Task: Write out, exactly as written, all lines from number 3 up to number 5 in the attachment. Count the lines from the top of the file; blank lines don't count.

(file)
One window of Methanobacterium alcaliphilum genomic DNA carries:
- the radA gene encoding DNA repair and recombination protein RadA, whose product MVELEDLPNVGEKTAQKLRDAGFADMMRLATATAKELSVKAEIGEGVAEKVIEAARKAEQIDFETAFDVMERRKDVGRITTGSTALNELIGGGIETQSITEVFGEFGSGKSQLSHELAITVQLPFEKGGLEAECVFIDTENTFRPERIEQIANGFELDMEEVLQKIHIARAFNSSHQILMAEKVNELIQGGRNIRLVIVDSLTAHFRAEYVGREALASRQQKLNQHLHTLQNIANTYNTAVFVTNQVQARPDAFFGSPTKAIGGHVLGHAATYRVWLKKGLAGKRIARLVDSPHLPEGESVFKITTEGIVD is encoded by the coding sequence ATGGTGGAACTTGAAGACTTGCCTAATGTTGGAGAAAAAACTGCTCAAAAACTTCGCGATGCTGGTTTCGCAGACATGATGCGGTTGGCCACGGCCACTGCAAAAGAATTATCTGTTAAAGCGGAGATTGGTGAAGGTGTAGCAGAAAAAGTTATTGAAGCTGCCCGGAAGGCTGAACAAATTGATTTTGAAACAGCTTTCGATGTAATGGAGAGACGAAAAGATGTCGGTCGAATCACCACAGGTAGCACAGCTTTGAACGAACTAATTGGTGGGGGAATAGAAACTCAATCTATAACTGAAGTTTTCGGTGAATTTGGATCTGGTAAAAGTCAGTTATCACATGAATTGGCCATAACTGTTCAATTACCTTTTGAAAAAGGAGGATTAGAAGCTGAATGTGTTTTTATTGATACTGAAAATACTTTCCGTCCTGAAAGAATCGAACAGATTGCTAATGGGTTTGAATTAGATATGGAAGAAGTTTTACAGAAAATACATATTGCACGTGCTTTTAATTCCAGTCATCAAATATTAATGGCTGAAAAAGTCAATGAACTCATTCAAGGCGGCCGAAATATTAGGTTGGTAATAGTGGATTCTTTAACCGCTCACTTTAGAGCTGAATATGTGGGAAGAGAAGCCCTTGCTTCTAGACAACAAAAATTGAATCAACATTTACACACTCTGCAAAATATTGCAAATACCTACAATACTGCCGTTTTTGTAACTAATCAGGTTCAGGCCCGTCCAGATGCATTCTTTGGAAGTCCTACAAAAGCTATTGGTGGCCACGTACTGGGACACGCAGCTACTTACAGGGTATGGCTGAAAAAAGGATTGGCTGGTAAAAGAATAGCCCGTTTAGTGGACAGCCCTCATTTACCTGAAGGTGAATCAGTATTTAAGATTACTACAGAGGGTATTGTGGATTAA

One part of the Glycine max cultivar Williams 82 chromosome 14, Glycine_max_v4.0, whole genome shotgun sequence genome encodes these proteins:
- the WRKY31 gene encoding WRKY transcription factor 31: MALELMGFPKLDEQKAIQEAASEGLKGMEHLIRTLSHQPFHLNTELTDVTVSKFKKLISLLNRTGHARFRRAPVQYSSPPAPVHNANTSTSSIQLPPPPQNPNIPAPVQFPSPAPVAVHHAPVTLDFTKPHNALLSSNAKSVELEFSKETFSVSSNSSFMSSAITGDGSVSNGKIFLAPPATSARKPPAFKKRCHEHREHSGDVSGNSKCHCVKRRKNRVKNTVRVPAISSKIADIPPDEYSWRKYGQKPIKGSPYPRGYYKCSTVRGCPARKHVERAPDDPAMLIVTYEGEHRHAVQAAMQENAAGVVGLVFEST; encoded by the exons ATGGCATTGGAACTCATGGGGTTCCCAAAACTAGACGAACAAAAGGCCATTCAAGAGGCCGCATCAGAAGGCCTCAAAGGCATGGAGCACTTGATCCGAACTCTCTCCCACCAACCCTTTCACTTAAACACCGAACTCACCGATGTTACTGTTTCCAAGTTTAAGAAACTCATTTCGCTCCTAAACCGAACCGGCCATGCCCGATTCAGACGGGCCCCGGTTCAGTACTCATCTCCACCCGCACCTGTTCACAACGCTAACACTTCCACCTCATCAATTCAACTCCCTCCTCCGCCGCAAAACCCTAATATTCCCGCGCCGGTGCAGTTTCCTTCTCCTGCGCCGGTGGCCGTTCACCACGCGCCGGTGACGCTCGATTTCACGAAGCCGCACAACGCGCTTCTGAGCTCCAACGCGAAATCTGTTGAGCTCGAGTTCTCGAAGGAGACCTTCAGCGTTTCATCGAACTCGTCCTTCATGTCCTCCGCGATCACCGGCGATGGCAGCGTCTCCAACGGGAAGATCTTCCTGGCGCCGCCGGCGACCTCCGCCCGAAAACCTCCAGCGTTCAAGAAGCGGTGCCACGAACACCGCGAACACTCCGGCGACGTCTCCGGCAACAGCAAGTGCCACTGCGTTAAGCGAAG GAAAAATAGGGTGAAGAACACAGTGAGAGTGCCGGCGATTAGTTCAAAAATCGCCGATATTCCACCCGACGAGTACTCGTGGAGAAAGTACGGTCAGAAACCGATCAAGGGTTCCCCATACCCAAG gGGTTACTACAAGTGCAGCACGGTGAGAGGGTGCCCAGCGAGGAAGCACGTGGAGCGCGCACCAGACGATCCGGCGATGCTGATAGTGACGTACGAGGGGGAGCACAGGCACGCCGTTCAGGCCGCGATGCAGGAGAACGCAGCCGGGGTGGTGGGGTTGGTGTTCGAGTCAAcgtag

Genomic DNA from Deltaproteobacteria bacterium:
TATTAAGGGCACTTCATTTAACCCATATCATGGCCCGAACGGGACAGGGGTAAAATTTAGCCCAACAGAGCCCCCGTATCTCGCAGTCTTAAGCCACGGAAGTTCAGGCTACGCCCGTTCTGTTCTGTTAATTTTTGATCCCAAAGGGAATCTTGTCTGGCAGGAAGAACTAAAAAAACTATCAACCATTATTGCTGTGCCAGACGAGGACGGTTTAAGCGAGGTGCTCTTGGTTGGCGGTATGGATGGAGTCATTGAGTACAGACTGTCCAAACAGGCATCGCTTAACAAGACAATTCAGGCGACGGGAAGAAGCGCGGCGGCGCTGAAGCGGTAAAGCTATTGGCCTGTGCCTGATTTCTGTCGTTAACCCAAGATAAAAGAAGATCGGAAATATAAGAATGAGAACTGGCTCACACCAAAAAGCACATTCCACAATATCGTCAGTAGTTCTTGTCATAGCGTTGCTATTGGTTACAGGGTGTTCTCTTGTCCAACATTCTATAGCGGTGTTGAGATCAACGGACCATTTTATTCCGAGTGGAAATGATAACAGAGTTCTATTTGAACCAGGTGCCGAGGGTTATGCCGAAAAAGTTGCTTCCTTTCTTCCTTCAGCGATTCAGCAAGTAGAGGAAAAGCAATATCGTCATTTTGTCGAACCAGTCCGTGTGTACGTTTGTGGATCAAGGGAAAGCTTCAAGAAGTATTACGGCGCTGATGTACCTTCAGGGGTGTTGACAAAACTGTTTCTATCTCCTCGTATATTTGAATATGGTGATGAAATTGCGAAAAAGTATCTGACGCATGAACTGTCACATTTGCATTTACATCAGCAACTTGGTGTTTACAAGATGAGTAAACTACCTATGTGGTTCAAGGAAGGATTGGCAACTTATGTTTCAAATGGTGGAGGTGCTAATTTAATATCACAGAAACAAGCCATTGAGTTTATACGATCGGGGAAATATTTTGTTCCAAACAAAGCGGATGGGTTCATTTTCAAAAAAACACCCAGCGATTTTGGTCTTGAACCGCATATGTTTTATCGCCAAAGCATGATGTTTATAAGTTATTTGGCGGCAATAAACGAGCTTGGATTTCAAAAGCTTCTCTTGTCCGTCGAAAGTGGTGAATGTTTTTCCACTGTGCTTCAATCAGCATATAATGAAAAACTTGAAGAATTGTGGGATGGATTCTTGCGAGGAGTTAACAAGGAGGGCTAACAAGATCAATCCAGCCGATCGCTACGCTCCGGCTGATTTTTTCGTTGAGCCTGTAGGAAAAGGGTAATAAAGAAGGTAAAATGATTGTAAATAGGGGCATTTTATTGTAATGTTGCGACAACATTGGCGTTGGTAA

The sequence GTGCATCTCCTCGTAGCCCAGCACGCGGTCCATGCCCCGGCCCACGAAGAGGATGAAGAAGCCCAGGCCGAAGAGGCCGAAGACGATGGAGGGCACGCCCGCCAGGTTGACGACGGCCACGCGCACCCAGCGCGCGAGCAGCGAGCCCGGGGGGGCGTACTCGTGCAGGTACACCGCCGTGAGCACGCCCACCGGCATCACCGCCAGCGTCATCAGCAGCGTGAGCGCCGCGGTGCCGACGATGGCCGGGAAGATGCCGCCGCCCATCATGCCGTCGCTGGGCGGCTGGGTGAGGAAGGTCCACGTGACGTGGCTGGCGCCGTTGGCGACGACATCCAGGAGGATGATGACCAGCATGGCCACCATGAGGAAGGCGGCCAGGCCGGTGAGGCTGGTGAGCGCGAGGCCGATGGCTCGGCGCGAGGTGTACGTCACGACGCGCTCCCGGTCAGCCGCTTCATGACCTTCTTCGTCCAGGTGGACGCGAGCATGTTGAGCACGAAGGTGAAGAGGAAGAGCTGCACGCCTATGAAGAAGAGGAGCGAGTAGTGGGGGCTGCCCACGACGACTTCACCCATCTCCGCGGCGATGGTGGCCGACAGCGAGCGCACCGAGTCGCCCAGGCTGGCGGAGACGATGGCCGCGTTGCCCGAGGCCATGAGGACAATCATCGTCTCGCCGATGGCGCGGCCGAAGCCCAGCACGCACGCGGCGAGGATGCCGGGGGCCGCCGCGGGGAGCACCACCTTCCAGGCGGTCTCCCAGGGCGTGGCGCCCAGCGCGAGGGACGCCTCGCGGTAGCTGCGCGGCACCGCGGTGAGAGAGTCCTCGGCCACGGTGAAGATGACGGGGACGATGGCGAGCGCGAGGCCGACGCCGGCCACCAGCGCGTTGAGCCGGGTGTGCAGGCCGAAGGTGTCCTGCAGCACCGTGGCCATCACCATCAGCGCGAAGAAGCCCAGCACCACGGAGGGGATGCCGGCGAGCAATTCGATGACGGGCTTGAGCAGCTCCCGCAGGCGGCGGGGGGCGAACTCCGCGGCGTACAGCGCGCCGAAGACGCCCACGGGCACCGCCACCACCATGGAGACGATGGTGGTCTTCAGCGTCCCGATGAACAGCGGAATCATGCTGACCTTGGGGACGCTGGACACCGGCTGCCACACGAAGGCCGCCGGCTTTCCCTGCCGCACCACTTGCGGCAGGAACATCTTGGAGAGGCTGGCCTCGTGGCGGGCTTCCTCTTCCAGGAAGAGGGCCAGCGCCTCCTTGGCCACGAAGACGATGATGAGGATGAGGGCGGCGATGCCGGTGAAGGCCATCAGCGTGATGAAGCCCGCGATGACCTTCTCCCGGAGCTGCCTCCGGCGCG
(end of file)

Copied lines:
One part of the Glycine max cultivar Williams 82 chromosome 14, Glycine_max_v4.0, whole genome shotgun sequence genome encodes these proteins:
- the WRKY31 gene encoding WRKY transcription factor 31: MALELMGFPKLDEQKAIQEAASEGLKGMEHLIRTLSHQPFHLNTELTDVTVSKFKKLISLLNRTGHARFRRAPVQYSSPPAPVHNANTSTSSIQLPPPPQNPNIPAPVQFPSPAPVAVHHAPVTLDFTKPHNALLSSNAKSVELEFSKETFSVSSNSSFMSSAITGDGSVSNGKIFLAPPATSARKPPAFKKRCHEHREHSGDVSGNSKCHCVKRRKNRVKNTVRVPAISSKIADIPPDEYSWRKYGQKPIKGSPYPRGYYKCSTVRGCPARKHVERAPDDPAMLIVTYEGEHRHAVQAAMQENAAGVVGLVFEST; encoded by the exons ATGGCATTGGAACTCATGGGGTTCCCAAAACTAGACGAACAAAAGGCCATTCAAGAGGCCGCATCAGAAGGCCTCAAAGGCATGGAGCACTTGATCCGAACTCTCTCCCACCAACCCTTTCACTTAAACACCGAACTCACCGATGTTACTGTTTCCAAGTTTAAGAAACTCATTTCGCTCCTAAACCGAACCGGCCATGCCCGATTCAGACGGGCCCCGGTTCAGTACTCATCTCCACCCGCACCTGTTCACAACGCTAACACTTCCACCTCATCAATTCAACTCCCTCCTCCGCCGCAAAACCCTAATATTCCCGCGCCGGTGCAGTTTCCTTCTCCTGCGCCGGTGGCCGTTCACCACGCGCCGGTGACGCTCGATTTCACGAAGCCGCACAACGCGCTTCTGAGCTCCAACGCGAAATCTGTTGAGCTCGAGTTCTCGAAGGAGACCTTCAGCGTTTCATCGAACTCGTCCTTCATGTCCTCCGCGATCACCGGCGATGGCAGCGTCTCCAACGGGAAGATCTTCCTGGCGCCGCCGGCGACCTCCGCCCGAAAACCTCCAGCGTTCAAGAAGCGGTGCCACGAACACCGCGAACACTCCGGCGACGTCTCCGGCAACAGCAAGTGCCACTGCGTTAAGCGAAG GAAAAATAGGGTGAAGAACACAGTGAGAGTGCCGGCGATTAGTTCAAAAATCGCCGATATTCCACCCGACGAGTACTCGTGGAGAAAGTACGGTCAGAAACCGATCAAGGGTTCCCCATACCCAAG gGGTTACTACAAGTGCAGCACGGTGAGAGGGTGCCCAGCGAGGAAGCACGTGGAGCGCGCACCAGACGATCCGGCGATGCTGATAGTGACGTACGAGGGGGAGCACAGGCACGCCGTTCAGGCCGCGATGCAGGAGAACGCAGCCGGGGTGGTGGGGTTGGTGTTCGAGTCAAcgtag

Genomic DNA from Deltaproteobacteria bacterium: